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Not all the hummingbirds are quite as flashy, but equally beautiful. The understated Scaly-breasted Hummingbird is local and far less common in Honduras, with Rio Santiago being among the best places to find it. Other hummingbird highlights during the afternoon included Brown Violetear, Stripe-throated Hermit and Band-tailed Barbthroat among others.

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This Slaty-tailed Trogon was a neat find during a hike along one of Rio Santiago’s trails. It sat obligingly but under the dark canopy of the surrounding rainforest, keeping an eye on us as we did the same with it.

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Perhaps the best part of our visit to Rio Santiago was spotting this Spectacled Owl – a species I had heard but never seen during my previous time in the tropics. What a fabulous looking bird!

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The Spectacled Owl was part of a resident pair at Rio Santiago, and was keeping a close eye on this juvenile sitting nearby. Initially hiding in the broad leaf trees, junior soon flew out to sit in the open and show off its overwhelming “cuteness”.

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We also enjoyed lunch at Rio Santiago, surrounded by dozens of hummingbirds (like this Long-billed Hermit) coming and going to the many feeders. This wonderful resort quickly joined my list of places to see again!

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And speaking of food … this ceviche (made with sea bass) at Pico Bonito was possibly my favourite dish of the entire trip. Overall the food was very good, and I took the opportunity to try local cuisine whenever I could.

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Back at Pico Bonito, we spent our last morning birding around the property and along a couple of its most popular trails. This White-collared Mannikin gave us a bit of a run-around but eventually sat still under cover of the forest canopy. Other highlights included distant views of the highly prized Lovely Cotinga, a pair of roosting Great Potoo, Violet-headed Hummingbird and Buff-throated Foliage-cleaner – just to name a few.

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We also enjoyed this Red-capped Mannikin, which despite being relatively common around the property was a challenge to see!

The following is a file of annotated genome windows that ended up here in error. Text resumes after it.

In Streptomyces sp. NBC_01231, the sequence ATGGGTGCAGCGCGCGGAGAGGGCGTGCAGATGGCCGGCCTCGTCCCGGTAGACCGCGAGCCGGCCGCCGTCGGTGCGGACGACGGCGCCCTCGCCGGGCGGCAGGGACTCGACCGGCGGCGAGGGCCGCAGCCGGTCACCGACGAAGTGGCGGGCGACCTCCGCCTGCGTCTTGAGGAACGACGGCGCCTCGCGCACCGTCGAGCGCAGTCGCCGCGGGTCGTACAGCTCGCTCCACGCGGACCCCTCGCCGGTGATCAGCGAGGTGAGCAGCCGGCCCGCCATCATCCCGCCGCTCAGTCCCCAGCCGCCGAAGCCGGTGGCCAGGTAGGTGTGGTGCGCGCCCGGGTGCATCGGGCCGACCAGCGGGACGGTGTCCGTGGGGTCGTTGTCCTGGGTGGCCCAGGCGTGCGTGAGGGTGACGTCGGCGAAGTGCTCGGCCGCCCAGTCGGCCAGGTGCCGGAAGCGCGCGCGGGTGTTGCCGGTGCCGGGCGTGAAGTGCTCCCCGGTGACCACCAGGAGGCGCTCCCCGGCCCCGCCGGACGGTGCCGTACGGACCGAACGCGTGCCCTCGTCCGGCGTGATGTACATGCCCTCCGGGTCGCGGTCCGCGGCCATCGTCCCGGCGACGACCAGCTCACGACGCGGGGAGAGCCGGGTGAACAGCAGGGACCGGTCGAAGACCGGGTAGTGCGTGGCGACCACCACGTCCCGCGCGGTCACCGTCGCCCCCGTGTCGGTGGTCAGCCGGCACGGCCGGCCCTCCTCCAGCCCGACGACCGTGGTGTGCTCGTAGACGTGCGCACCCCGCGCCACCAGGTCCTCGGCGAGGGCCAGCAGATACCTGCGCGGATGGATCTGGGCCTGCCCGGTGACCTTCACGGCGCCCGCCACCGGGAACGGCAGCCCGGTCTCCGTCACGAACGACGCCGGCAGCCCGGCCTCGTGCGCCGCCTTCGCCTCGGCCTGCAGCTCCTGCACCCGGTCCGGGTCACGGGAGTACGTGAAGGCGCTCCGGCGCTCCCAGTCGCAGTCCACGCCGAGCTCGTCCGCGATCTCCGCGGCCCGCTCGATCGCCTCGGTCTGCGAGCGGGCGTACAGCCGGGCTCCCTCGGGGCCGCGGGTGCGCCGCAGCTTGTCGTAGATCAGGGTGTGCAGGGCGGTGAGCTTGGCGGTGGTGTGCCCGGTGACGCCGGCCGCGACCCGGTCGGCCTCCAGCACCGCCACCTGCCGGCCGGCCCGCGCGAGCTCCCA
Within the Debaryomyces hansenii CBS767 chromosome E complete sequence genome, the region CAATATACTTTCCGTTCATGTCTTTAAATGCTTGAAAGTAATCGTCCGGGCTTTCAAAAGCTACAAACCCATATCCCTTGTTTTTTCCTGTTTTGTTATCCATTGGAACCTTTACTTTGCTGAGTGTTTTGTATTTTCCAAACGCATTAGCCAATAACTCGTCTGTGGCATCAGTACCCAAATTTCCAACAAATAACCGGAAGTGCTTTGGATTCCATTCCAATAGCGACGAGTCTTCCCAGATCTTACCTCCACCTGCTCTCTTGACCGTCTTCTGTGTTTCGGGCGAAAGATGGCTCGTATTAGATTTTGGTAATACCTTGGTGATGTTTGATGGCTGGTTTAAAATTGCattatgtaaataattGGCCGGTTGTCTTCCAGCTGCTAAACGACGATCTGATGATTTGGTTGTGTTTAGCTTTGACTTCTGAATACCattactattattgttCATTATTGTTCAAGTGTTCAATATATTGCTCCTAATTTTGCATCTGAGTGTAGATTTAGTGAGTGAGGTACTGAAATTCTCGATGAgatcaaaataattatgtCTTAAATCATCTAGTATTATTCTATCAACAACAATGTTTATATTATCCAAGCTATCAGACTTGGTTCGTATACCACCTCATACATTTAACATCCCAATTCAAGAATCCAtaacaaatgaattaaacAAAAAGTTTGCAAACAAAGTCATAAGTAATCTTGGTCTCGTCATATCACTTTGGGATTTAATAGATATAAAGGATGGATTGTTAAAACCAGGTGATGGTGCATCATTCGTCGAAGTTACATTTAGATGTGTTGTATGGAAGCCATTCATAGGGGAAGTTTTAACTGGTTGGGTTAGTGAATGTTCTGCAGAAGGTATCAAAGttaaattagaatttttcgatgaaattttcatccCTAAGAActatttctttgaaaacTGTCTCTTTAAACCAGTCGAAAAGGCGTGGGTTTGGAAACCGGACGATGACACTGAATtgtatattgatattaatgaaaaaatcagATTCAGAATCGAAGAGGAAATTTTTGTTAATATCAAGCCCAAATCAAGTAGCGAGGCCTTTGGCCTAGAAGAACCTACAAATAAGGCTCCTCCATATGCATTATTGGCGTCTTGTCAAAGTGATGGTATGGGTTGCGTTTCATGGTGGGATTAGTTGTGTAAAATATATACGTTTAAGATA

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The hardcores, birding at one of Pico Bonito’s observation towers. L-R Me, Jean Iron (Ontario), Oliver Komar (Honduras), Adolfo Fonseca (Kisserup International Trade Roots) and Angel Fong (Go Bird Honduras, Birding & Eco-Adventure Tours). A huge thanks to Angel who was a wonderful birding guide and host during our time in the Atlantida region. *The full group included several other Canadian tourism operators and representatives of Kisserup International Trade Roots.

By the end of our short week in Honduras, we had tallied 267 species of birds (!), along with other great wildlife and nature experiences and incredible scenery. We also met and made many new friends – both local Hondurans and the other Canadians I was lucky enough to travel with all week long.

I REALLY hope to get back soon, revisiting these places and people and exploring even more of this wonderful place – and especially its bird life. For now,  I hope you enjoyed my reflections. STAY TUNED as I am scheming a small-group tour that could be announced in a few months time!! If you’re interested in details, drop me a line.

Special thanks to Kisserup International Trade Roots for not only inviting me along on this excellent “mission”, but also for their hard work and planning to make it such an amazing adventure. It couldn’t have been more fun or eye-opening. I am especially thankful to our local birding guides Oliver Komar (professor, birder extraordinaire, and co-author of the essential “Peterson Field Guide to the Birds of Northern Central America”); William and Kotinka of Beaks & Peaks Birding and Adventure Tours; and Angel Fong of Go Honduras Birding & Eco-Adventure Tours. Their world-class birding skills, exceptional friendliness, and eagerness to share all things Honduras made this trip the wonderful experience that it was. It was a huge pleasure to meet James Adams at Pico Bonito Lodge – his help and generousity during my time there was outstanding, and the depth of both his knowledge of and respect for nature left a huge impression on me (and continues to do so as I follow his own adventures on social media!). We met many other wonderful people along the way – all of whom have left me with warm memories and a strong desire to return, revisit and explore some more. Thank you!